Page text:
The Type Approval Policy of the National Communication Authority (NCA) has generated some interest among foreign entities attended this year’s ITU Telecom World Conference.
Several companies have come forward and want accreditation to test electronic equipment abroad before they are shipped to Ghana.
At least two South Korean-based laboratories made enquiries about testing for Digital Terrestrial Television (DTT) receivers earmarked to be imported from South Korea to Ghana. One of the companies, Dt&C actually requested for the procedure to apply for accreditation to do so.
Dt&C is a global electronic, electrical and ICT equipment testing company that tests a wide range of equipment for both industrial and domestic use. The company already has footprints in Africa, the Americas, Europe, Asia, the Middle East and the Oceania, and intends to test equipment such as televisions and decoders per NCA Type Approval standards before those equipment are even allowed to leave the ports of South Korea to Ghana.
The Deputy Director for Engineering at NCA, Mr Edmund Fianko, who led the NCA team to the ITU Telecom World 2017 in Busan, in an interview said kind of interest shown in the NCA’s Type Approval standards, may not be a direct investment into Ghana but will help the NCA to save cost.
He explained that there are three categories of tests on DTT receivers – electromagnetic compatibility (EMC) test, radio frequency (RF) test and the service information and programme specific information test.
He added that there is some local capability to do in country audit, which is to perform selected tests locally but other tests need special labs and capabilities.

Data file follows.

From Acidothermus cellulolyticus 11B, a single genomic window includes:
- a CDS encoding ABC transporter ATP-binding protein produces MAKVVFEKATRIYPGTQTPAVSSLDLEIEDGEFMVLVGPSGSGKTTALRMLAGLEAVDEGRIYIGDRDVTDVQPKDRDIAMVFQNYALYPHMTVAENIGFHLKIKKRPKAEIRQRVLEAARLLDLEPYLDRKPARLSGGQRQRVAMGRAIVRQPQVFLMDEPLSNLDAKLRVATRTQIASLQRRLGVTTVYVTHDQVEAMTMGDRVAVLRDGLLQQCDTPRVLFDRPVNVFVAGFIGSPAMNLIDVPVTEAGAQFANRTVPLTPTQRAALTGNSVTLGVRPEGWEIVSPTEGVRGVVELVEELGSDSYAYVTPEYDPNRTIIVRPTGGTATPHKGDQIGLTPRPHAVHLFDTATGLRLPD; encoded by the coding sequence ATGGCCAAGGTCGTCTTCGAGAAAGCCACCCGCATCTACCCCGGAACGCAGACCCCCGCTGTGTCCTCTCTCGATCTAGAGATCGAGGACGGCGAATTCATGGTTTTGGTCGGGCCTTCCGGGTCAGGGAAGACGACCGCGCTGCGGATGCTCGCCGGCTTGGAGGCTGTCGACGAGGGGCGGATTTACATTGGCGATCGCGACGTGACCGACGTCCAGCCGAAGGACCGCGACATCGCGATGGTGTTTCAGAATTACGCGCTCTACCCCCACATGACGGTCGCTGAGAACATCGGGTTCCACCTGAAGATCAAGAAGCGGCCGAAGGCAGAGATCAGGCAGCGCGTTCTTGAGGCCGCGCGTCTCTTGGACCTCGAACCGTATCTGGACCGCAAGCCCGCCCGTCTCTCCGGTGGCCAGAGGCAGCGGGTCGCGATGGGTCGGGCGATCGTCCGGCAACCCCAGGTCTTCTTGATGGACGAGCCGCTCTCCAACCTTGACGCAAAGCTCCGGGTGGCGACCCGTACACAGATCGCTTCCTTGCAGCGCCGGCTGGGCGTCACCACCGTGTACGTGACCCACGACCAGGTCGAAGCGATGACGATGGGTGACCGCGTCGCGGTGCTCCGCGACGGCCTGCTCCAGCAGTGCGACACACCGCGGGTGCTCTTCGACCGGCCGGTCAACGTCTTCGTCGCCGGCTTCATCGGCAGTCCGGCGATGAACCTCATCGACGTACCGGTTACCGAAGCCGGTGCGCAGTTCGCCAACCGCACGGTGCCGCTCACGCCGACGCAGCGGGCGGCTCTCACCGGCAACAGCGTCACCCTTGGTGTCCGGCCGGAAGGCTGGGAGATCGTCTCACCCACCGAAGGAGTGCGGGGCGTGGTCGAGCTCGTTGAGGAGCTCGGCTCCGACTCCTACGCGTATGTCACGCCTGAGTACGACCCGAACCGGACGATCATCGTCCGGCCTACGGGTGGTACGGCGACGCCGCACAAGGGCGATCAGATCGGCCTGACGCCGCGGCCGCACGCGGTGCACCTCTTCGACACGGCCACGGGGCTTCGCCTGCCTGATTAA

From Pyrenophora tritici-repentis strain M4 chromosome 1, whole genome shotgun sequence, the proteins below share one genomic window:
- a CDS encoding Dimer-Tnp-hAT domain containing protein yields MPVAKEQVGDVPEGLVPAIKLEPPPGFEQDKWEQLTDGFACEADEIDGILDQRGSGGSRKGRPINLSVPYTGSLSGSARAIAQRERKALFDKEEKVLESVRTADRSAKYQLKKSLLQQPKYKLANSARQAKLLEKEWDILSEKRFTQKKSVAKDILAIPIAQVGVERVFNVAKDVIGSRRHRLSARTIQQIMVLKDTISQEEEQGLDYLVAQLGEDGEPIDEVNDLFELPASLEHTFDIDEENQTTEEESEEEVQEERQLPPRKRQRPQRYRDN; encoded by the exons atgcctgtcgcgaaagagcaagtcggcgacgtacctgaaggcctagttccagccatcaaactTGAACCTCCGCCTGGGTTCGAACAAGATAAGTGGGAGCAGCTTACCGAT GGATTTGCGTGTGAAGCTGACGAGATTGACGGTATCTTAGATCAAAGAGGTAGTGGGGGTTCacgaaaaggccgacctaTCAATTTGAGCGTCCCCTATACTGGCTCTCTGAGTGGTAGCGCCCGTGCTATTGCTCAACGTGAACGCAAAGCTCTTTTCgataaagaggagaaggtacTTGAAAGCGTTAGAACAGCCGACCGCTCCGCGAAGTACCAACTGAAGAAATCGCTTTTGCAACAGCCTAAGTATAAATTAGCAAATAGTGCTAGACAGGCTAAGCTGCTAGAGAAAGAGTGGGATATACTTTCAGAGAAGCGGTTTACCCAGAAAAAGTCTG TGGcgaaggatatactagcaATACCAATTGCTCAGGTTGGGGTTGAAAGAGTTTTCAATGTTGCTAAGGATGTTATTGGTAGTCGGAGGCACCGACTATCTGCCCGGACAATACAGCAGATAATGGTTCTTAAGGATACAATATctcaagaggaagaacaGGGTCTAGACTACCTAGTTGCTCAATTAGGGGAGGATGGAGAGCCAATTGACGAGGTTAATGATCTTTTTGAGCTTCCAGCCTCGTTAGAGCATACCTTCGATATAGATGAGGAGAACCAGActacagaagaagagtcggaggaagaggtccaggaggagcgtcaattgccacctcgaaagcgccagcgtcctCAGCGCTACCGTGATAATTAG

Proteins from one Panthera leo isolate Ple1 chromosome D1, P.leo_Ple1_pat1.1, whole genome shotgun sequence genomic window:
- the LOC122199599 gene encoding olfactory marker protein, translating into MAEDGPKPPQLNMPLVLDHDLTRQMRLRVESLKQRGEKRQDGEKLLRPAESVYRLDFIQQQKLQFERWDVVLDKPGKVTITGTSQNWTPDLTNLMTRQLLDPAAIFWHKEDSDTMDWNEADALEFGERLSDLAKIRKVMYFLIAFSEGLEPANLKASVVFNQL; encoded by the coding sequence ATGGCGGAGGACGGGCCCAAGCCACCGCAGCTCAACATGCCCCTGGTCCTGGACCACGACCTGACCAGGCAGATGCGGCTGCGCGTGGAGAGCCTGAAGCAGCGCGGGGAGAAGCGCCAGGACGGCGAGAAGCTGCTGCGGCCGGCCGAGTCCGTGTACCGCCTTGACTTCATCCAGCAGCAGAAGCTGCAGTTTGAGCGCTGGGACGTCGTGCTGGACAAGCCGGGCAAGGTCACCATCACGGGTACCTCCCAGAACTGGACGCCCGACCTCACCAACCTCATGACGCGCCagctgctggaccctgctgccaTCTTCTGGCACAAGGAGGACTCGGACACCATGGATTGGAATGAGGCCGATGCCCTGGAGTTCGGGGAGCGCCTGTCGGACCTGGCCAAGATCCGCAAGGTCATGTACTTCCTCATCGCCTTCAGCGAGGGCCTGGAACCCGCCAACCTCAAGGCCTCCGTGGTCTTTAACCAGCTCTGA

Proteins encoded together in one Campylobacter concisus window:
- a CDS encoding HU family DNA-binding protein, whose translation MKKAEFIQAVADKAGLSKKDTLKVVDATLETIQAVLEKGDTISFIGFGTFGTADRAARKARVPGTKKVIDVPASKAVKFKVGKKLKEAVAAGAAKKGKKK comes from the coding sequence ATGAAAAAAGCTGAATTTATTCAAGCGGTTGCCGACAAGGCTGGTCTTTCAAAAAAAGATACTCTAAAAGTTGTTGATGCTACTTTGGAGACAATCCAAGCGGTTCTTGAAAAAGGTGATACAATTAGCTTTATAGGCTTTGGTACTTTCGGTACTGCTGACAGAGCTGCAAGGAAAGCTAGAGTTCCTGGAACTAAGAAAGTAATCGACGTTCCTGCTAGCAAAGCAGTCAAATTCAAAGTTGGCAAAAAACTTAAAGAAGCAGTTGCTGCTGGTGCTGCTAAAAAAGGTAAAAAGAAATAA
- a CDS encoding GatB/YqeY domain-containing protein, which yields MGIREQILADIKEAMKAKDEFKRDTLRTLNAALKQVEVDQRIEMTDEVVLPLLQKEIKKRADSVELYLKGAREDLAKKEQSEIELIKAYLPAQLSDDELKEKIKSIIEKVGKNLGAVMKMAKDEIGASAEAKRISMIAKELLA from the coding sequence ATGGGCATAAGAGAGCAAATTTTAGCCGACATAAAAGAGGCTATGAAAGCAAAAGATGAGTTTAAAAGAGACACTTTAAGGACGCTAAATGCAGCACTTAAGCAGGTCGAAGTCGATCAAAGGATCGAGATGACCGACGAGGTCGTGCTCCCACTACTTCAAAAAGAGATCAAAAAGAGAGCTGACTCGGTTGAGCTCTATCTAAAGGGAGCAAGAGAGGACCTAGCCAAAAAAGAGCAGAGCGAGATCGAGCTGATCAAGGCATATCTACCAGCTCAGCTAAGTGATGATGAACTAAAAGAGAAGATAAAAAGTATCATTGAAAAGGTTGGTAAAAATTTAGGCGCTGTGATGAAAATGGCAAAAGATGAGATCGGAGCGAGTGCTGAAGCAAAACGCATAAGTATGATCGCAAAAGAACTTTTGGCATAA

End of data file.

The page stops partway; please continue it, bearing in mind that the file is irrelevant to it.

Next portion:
Mr Fianko said upon NCA’s analysis, it has been observed that the business case does not support the establishment of a specific lab for those tests locally so the NCA would rather leverage existing labs abroad, particularly because most of the equipment to be tested are manufactured in those countries all the same.
“This has a positive side because it helps the country to save cost and invest that money in supporting consumers acquire receivers and or supporting local assembling of receivers instead of using the money to build testing lab,” he said.
Mr Fianko, however, stated that before a lab was accredited to do Type Approval testing on behalf of the NCA, that lab itself was tested to ensure it has the capability in terms of the equipment, set up, personnel, processes and procedures required to meet the Ghana-specific standards.
“We would often require that the lab submit a comprehensive report of its capabilities per our requirements and based on our level of satisfaction we would either visit the lab or check for ourselves before accreditation, or issue the accreditation before a physical check, particularly when it is well known lab,” he said.
Mr Fianko said the NCA has accredited a number of such labs abroad to do testing on its behalf in specific countries and so the Korean one comes as a welcome news.
Meanwhile, also at the ITU Telecom World, Special Advisor to the Somalian Minister of Communications enquired from the NCA how to establish an industry regulatory body and make it work like the NCA does.
Somalia is now in the process of establishing a communications industry regulatory body and they had penned down Ghana, and for that matter the NCA, as an example they would like to learn from.
Mr Fianko said the NCA team also got the opportunity to share some of the initiatives taken to improve the telecom industry in Ghana and make it investor friends with several visitors to the NCA stand.
Some of those initiatives include mobile number portability (MNP) that gives consumers choice, regulations on unsolicited electronic communication, digital broadcasting migration and others.
Meanwhile, some visitors also offered to sell some monitoring solutions to the NCA.
Ghana is being represented at the ITU Telecom World by a team led by Deputy Minister of Communications, Nenyi George Kojo Andah, and the team comprise of the NCA, National Information Technology Agency (NITA), Ghana Investment Fund for Electronic Communication (GIFEC), GCNet, Wireless Applications Service Providers Association of Ghana (WASPAG) and the Bank of Ghana. — GB